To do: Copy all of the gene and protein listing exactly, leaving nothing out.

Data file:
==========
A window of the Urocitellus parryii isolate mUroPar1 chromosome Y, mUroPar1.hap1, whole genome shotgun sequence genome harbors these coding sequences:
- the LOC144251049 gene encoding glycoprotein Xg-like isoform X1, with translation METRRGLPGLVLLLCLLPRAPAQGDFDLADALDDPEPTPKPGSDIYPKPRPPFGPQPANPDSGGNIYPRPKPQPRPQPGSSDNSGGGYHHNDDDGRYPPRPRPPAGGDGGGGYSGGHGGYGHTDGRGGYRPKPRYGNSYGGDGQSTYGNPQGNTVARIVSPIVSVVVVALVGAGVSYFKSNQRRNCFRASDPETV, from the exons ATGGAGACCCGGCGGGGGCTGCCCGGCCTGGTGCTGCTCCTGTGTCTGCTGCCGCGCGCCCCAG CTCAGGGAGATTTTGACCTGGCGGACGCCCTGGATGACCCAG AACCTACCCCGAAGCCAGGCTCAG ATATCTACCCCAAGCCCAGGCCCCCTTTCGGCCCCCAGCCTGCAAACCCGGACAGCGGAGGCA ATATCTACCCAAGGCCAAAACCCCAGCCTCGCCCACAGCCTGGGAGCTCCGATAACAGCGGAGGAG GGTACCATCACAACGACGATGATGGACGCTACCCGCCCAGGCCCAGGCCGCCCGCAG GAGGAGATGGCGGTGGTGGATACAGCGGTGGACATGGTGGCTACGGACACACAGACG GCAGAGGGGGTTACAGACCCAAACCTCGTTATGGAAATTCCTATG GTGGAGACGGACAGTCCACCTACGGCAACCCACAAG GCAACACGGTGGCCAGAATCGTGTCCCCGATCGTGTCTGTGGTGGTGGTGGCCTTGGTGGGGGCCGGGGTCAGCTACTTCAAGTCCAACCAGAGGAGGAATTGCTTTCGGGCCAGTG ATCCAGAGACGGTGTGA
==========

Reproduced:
A window of the Urocitellus parryii isolate mUroPar1 chromosome Y, mUroPar1.hap1, whole genome shotgun sequence genome harbors these coding sequences:
- the LOC144251049 gene encoding glycoprotein Xg-like isoform X1, with translation METRRGLPGLVLLLCLLPRAPAQGDFDLADALDDPEPTPKPGSDIYPKPRPPFGPQPANPDSGGNIYPRPKPQPRPQPGSSDNSGGGYHHNDDDGRYPPRPRPPAGGDGGGGYSGGHGGYGHTDGRGGYRPKPRYGNSYGGDGQSTYGNPQGNTVARIVSPIVSVVVVALVGAGVSYFKSNQRRNCFRASDPETV, from the exons ATGGAGACCCGGCGGGGGCTGCCCGGCCTGGTGCTGCTCCTGTGTCTGCTGCCGCGCGCCCCAG CTCAGGGAGATTTTGACCTGGCGGACGCCCTGGATGACCCAG AACCTACCCCGAAGCCAGGCTCAG ATATCTACCCCAAGCCCAGGCCCCCTTTCGGCCCCCAGCCTGCAAACCCGGACAGCGGAGGCA ATATCTACCCAAGGCCAAAACCCCAGCCTCGCCCACAGCCTGGGAGCTCCGATAACAGCGGAGGAG GGTACCATCACAACGACGATGATGGACGCTACCCGCCCAGGCCCAGGCCGCCCGCAG GAGGAGATGGCGGTGGTGGATACAGCGGTGGACATGGTGGCTACGGACACACAGACG GCAGAGGGGGTTACAGACCCAAACCTCGTTATGGAAATTCCTATG GTGGAGACGGACAGTCCACCTACGGCAACCCACAAG GCAACACGGTGGCCAGAATCGTGTCCCCGATCGTGTCTGTGGTGGTGGTGGCCTTGGTGGGGGCCGGGGTCAGCTACTTCAAGTCCAACCAGAGGAGGAATTGCTTTCGGGCCAGTG ATCCAGAGACGGTGTGA